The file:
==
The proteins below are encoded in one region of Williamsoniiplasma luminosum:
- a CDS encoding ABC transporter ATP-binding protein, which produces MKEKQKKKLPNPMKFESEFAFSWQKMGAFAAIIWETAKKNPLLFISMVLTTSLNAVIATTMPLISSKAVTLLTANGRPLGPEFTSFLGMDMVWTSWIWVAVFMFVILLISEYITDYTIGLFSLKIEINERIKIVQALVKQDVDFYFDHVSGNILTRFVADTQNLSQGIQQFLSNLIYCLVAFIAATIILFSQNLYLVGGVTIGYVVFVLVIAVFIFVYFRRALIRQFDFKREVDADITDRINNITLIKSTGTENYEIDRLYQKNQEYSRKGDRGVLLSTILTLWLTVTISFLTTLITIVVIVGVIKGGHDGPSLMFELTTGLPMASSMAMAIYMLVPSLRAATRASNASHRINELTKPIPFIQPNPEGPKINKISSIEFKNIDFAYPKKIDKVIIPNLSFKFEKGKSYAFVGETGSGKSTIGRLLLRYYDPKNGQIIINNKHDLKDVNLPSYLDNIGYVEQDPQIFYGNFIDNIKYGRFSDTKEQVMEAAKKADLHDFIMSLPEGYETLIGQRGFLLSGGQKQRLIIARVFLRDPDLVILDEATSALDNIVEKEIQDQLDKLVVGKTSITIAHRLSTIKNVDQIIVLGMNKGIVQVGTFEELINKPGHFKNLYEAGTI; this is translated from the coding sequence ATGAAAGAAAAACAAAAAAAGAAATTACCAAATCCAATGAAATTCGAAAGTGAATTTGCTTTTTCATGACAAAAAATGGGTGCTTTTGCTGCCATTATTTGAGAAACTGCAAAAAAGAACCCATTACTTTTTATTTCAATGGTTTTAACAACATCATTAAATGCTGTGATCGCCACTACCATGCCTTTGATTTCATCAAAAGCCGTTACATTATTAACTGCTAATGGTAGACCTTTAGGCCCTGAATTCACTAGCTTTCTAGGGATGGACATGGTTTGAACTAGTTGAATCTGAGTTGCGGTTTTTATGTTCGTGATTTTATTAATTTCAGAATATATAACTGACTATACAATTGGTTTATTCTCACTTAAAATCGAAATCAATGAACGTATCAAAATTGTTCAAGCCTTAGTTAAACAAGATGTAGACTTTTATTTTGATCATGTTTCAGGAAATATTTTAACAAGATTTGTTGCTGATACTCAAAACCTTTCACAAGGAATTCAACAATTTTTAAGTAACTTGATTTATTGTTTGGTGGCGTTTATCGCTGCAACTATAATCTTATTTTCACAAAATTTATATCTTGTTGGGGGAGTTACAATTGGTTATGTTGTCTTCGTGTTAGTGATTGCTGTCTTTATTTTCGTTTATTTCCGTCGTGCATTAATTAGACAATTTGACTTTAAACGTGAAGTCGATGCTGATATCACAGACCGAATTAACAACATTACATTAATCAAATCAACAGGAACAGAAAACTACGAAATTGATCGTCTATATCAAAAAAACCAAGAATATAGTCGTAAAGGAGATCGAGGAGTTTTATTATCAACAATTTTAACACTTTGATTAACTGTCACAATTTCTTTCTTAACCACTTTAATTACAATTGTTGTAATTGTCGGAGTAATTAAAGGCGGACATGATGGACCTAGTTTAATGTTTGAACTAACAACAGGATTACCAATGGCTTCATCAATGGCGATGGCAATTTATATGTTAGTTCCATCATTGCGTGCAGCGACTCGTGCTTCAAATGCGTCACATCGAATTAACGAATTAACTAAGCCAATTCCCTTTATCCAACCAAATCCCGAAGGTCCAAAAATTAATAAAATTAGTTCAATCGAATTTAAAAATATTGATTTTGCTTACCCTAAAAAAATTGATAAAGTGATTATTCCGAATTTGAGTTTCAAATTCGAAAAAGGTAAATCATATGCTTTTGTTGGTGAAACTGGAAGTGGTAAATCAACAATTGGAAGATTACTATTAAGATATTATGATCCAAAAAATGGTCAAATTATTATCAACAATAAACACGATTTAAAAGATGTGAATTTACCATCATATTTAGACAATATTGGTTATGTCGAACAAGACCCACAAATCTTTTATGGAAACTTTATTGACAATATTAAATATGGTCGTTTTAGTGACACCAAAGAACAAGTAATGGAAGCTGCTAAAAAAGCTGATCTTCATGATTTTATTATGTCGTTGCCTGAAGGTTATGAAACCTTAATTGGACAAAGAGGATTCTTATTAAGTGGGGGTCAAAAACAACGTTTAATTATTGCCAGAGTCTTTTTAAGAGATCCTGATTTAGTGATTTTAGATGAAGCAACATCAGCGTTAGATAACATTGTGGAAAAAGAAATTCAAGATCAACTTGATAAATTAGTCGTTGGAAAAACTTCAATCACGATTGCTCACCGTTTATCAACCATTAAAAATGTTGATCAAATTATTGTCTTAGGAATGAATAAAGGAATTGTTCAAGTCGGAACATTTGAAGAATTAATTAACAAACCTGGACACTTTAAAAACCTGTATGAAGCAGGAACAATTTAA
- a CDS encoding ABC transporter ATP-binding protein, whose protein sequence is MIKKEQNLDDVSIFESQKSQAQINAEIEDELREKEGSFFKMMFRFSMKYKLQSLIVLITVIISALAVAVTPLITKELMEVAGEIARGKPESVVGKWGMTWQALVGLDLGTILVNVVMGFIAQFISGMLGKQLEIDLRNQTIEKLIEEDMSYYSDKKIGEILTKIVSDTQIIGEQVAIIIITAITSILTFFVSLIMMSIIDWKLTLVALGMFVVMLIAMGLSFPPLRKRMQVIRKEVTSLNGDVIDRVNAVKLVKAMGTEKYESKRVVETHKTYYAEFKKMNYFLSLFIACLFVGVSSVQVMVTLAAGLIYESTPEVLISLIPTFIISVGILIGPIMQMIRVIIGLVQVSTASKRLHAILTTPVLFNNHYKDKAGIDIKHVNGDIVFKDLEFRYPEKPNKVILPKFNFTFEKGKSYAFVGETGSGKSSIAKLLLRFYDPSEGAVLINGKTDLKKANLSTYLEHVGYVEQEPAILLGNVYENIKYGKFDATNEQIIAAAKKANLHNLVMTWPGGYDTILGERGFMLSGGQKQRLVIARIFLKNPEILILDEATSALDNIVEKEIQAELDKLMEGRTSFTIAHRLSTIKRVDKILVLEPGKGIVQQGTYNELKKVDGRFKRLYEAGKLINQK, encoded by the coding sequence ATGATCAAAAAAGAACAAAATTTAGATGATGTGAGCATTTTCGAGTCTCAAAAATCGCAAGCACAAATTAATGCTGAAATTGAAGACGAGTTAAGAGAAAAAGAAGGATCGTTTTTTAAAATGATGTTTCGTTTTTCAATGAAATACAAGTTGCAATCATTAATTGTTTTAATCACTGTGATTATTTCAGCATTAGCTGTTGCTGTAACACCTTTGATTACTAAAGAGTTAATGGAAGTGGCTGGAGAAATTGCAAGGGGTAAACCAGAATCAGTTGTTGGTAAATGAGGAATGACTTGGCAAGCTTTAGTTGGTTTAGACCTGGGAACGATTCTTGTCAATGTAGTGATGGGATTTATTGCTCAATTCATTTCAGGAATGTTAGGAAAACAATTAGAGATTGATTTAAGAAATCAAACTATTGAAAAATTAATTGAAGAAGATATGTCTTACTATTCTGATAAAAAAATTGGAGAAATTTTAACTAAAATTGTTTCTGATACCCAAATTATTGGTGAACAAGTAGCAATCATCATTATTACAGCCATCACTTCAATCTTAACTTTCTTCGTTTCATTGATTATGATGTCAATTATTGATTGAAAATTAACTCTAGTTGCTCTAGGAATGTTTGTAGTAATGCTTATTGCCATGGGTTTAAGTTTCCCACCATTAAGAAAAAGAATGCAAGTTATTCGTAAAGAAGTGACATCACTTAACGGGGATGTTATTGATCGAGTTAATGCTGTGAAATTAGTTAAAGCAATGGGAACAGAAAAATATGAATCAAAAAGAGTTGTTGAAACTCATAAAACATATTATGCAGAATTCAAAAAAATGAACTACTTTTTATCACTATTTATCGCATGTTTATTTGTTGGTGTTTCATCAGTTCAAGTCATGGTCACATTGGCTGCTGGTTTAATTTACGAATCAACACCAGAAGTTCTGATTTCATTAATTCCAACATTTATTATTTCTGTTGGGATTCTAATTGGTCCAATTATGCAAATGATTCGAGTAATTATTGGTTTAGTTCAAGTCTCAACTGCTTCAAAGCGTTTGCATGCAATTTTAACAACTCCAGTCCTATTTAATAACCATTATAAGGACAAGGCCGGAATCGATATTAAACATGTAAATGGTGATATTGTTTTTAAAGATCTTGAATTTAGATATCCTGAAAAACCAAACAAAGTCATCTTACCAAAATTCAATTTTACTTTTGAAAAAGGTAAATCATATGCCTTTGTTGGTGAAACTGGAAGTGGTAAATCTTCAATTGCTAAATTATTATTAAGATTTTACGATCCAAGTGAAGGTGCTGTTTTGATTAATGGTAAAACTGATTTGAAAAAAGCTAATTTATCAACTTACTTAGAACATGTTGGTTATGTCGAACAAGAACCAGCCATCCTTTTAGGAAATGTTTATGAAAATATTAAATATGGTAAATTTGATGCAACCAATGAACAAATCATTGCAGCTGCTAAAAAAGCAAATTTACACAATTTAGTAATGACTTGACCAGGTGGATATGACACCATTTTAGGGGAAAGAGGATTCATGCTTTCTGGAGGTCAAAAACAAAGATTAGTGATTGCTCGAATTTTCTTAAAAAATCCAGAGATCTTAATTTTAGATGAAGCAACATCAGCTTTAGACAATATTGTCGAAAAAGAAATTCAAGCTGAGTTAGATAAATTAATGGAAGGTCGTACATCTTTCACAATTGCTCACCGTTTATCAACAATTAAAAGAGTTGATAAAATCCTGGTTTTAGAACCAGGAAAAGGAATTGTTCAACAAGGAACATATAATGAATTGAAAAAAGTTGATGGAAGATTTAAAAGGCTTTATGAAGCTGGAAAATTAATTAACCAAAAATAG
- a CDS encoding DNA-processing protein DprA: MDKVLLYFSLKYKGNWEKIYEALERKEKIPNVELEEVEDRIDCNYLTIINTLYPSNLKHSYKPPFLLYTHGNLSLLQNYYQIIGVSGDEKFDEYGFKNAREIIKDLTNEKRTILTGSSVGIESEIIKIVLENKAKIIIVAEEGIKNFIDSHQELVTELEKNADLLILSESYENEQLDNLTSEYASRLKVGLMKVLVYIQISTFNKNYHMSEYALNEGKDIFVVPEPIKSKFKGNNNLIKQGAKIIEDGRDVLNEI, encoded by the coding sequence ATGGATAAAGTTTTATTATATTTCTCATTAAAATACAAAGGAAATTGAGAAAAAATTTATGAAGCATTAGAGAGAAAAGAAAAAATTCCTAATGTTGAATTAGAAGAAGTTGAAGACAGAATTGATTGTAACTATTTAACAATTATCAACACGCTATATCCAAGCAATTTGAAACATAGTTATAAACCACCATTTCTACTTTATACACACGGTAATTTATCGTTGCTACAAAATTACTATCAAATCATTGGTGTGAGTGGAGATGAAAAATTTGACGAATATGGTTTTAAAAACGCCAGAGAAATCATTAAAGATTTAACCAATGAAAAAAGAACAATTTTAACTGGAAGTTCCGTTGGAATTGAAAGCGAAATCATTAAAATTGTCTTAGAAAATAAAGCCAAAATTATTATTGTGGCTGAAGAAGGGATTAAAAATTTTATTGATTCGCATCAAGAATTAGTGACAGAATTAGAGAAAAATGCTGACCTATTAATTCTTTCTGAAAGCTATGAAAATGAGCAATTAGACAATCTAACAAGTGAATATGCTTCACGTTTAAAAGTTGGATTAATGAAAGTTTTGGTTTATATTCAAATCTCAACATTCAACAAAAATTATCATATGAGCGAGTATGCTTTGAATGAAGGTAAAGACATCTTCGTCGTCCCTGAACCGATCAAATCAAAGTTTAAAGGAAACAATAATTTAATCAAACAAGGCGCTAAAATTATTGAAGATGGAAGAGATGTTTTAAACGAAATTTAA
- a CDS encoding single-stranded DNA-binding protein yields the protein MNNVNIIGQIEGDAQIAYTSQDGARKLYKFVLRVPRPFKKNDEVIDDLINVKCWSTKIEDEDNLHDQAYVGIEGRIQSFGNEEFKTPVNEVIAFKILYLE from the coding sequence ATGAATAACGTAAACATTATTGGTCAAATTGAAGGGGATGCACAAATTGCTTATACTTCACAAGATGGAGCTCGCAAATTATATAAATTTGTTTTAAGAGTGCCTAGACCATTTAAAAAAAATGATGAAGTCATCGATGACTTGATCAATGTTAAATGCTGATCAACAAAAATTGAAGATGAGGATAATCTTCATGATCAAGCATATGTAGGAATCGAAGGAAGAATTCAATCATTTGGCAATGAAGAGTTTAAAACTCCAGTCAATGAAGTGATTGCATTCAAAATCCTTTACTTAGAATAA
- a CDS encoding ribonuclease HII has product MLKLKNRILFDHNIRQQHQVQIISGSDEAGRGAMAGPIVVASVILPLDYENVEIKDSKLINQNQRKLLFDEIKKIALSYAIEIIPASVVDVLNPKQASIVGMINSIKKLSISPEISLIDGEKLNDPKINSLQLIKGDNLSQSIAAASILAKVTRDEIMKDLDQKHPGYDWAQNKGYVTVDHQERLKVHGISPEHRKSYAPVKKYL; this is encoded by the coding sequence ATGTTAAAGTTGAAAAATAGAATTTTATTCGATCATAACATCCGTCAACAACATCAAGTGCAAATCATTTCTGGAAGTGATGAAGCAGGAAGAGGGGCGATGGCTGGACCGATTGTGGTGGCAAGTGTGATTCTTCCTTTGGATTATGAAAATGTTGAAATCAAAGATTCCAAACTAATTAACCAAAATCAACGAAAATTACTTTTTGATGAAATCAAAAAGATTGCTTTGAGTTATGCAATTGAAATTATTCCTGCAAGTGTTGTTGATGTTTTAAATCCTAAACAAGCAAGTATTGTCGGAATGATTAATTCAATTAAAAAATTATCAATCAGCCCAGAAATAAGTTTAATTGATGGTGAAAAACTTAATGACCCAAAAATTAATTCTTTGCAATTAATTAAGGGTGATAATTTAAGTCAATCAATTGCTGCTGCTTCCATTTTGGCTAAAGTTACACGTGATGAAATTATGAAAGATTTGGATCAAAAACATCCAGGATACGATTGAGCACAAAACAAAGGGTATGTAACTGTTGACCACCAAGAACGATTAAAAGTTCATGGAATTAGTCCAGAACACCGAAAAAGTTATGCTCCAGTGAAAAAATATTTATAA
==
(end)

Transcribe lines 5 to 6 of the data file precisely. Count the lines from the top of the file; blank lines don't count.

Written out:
- a CDS encoding single-stranded DNA-binding protein yields the protein MNNVNIIGQIEGDAQIAYTSQDGARKLYKFVLRVPRPFKKNDEVIDDLINVKCWSTKIEDEDNLHDQAYVGIEGRIQSFGNEEFKTPVNEVIAFKILYLE from the coding sequence ATGAATAACGTAAACATTATTGGTCAAATTGAAGGGGATGCACAAATTGCTTATACTTCACAAGATGGAGCTCGCAAATTATATAAATTTGTTTTAAGAGTGCCTAGACCATTTAAAAAAAATGATGAAGTCATCGATGACTTGATCAATGTTAAATGCTGATCAACAAAAATTGAAGATGAGGATAATCTTCATGATCAAGCATATGTAGGAATCGAAGGAAGAATTCAATCATTTGGCAATGAAGAGTTTAAAACTCCAGTCAATGAAGTGATTGCATTCAAAATCCTTTACTTAGAATAA
- a CDS encoding ribonuclease HII has product MLKLKNRILFDHNIRQQHQVQIISGSDEAGRGAMAGPIVVASVILPLDYENVEIKDSKLINQNQRKLLFDEIKKIALSYAIEIIPASVVDVLNPKQASIVGMINSIKKLSISPEISLIDGEKLNDPKINSLQLIKGDNLSQSIAAASILAKVTRDEIMKDLDQKHPGYDWAQNKGYVTVDHQERLKVHGISPEHRKSYAPVKKYL; this is encoded by the coding sequence ATGTTAAAGTTGAAAAATAGAATTTTATTCGATCATAACATCCGTCAACAACATCAAGTGCAAATCATTTCTGGAAGTGATGAAGCAGGAAGAGGGGCGATGGCTGGACCGATTGTGGTGGCAAGTGTGATTCTTCCTTTGGATTATGAAAATGTTGAAATCAAAGATTCCAAACTAATTAACCAAAATCAACGAAAATTACTTTTTGATGAAATCAAAAAGATTGCTTTGAGTTATGCAATTGAAATTATTCCTGCAAGTGTTGTTGATGTTTTAAATCCTAAACAAGCAAGTATTGTCGGAATGATTAATTCAATTAAAAAATTATCAATCAGCCCAGAAATAAGTTTAATTGATGGTGAAAAACTTAATGACCCAAAAATTAATTCTTTGCAATTAATTAAGGGTGATAATTTAAGTCAATCAATTGCTGCTGCTTCCATTTTGGCTAAAGTTACACGTGATGAAATTATGAAAGATTTGGATCAAAAACATCCAGGATACGATTGAGCACAAAACAAAGGGTATGTAACTGTTGACCACCAAGAACGATTAAAAGTTCATGGAATTAGTCCAGAACACCGAAAAAGTTATGCTCCAGTGAAAAAATATTTATAA